Alabama’s oldest Baptist congregation will be 205 years old this year. Or not, depending on whom you ask. Elder John Nicholson led the first worship on October 2, 1808 at the home of James Deaton in Killingsworth Cove (now part of Huntsville.) And for 170 of those 202 years the congregants who’ve adhered to the tenets of the original Flint River Baptist Church of Christ (the “Primitive” Baptists) have been at odds with more modernized, or “Missionary” Baptists.
The church today known as Flint River Primitive Baptist Church for many years maintained close organizational ties with nearby Enon Baptist Church. Formed in June 1809, Enon was initially to be known as the ‘West Fork of the Flint Baptist Church.’ At their second meeting, they decided the name was too cumbersome and renamed themselves ‘Enon.’
But in 1838 the Flint River association declared non-fellowship with the modern missionary movement, its societies, auxiliaries and supporters (Enon topped the list). Those congregations that embraced new church practices such as mission boards, Sunday Schools, and musical instruments in the church became “New School” or “Missionary” Baptist. Flint River Baptist Church continued in the simplicity of New Testament worship, thus being called “Old School” or “Primitive” Baptist.
By 1840 Flint River withdrew all fellowship from Enon, which in 1893 changed its name to the ‘First Baptist Church of Huntsville, Alabama, a Missionary Baptist Church’, for advocating a perversion of the articles of faith.
The two churches tangled again in 1908, the centennial year of Flint River Church. The missionary Baptists planned a celebration claiming the years 1808 – 1908 as their anniversary dates. They sent out a leaflet in which they stated correctly that Flint River Church was constituted in 1808, but also stating that it —meaning the Primitive congregation— had been out of existence for many years!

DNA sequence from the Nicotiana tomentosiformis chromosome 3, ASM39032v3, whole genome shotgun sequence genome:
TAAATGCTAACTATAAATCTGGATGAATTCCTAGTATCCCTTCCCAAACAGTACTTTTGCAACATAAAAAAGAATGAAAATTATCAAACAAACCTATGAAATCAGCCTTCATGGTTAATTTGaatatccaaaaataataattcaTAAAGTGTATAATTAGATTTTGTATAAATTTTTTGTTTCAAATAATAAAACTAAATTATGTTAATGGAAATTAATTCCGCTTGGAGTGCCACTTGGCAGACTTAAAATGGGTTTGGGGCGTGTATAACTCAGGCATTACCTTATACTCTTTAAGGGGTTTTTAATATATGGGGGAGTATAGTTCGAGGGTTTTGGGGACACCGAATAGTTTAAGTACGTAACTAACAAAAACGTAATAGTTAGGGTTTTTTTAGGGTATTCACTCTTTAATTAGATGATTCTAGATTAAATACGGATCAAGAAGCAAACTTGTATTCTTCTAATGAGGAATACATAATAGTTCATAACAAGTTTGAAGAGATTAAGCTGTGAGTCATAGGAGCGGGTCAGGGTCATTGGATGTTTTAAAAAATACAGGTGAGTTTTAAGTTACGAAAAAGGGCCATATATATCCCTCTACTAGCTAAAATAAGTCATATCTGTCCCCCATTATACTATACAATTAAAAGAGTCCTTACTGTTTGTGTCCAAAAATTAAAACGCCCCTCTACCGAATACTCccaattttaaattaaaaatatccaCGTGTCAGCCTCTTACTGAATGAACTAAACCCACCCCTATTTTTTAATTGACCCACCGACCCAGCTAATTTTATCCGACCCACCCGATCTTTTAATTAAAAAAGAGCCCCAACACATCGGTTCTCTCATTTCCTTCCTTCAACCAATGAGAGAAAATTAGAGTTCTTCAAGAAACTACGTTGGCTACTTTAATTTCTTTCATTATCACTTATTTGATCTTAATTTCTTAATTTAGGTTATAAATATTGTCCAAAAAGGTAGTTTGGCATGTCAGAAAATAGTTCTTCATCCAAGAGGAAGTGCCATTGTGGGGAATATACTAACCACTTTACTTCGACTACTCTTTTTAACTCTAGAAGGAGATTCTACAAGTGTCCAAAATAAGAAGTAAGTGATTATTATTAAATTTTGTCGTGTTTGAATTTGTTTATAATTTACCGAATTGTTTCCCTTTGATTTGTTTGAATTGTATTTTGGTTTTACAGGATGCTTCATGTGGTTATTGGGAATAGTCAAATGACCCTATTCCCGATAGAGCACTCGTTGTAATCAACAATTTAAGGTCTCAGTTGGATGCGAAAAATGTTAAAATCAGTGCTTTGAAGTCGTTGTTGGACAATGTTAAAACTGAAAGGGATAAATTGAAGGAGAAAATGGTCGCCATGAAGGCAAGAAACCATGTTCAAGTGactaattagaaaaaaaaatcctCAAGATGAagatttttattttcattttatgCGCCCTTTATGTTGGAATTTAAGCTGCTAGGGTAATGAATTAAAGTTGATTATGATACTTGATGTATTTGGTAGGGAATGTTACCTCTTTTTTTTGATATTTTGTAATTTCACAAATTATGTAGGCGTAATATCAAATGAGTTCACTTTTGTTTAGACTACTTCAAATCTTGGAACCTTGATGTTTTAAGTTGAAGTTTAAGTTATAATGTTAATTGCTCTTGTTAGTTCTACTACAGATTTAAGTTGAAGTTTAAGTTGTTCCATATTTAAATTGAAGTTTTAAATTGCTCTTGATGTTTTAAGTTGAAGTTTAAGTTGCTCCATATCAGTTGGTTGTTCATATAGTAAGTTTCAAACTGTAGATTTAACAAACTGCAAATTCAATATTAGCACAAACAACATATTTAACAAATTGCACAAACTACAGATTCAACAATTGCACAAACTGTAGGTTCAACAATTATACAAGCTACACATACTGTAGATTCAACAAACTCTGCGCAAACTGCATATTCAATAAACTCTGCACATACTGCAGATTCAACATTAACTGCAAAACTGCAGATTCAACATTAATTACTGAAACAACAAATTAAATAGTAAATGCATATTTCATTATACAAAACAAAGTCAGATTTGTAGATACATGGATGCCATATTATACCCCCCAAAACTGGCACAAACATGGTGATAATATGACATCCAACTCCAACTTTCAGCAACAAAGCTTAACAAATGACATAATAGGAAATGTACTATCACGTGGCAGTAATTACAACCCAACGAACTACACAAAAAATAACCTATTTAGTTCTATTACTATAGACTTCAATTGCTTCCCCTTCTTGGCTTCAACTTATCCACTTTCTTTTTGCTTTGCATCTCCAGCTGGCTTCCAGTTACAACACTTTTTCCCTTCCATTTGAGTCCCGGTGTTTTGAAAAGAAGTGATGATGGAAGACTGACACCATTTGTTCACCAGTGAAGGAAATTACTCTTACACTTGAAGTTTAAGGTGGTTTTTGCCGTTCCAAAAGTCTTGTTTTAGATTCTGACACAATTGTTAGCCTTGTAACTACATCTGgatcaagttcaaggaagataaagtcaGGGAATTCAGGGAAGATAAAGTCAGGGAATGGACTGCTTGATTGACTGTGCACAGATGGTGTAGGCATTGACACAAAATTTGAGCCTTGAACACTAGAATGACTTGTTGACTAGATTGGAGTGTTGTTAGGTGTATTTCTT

“When Flint River Church saw this report she was justly offended,” huffs The history of Flint river Church/Flint River Association 1808-1955 “because she was reported dead, when she was yet alive, and had a continuous existence ever since her first organization and because a people who differed from her and opposed her in almost every particular claimed her as their ancestor and proposed to celebrate her organization in a manner that was highly offensive to her.”
“Any attempt by the Missionaries to celebrate this year,” stated Flint River Church clerk B. B. Lawler in Primitive Baptist magazine, “is like a man wanting to celebrate his golden wedding when he has been married twenty years to one woman and thirty years to another one.”
Both churches remain active today. The First Baptist Church of Huntsville makes no mention of the 1908 centennial ruckus on their website.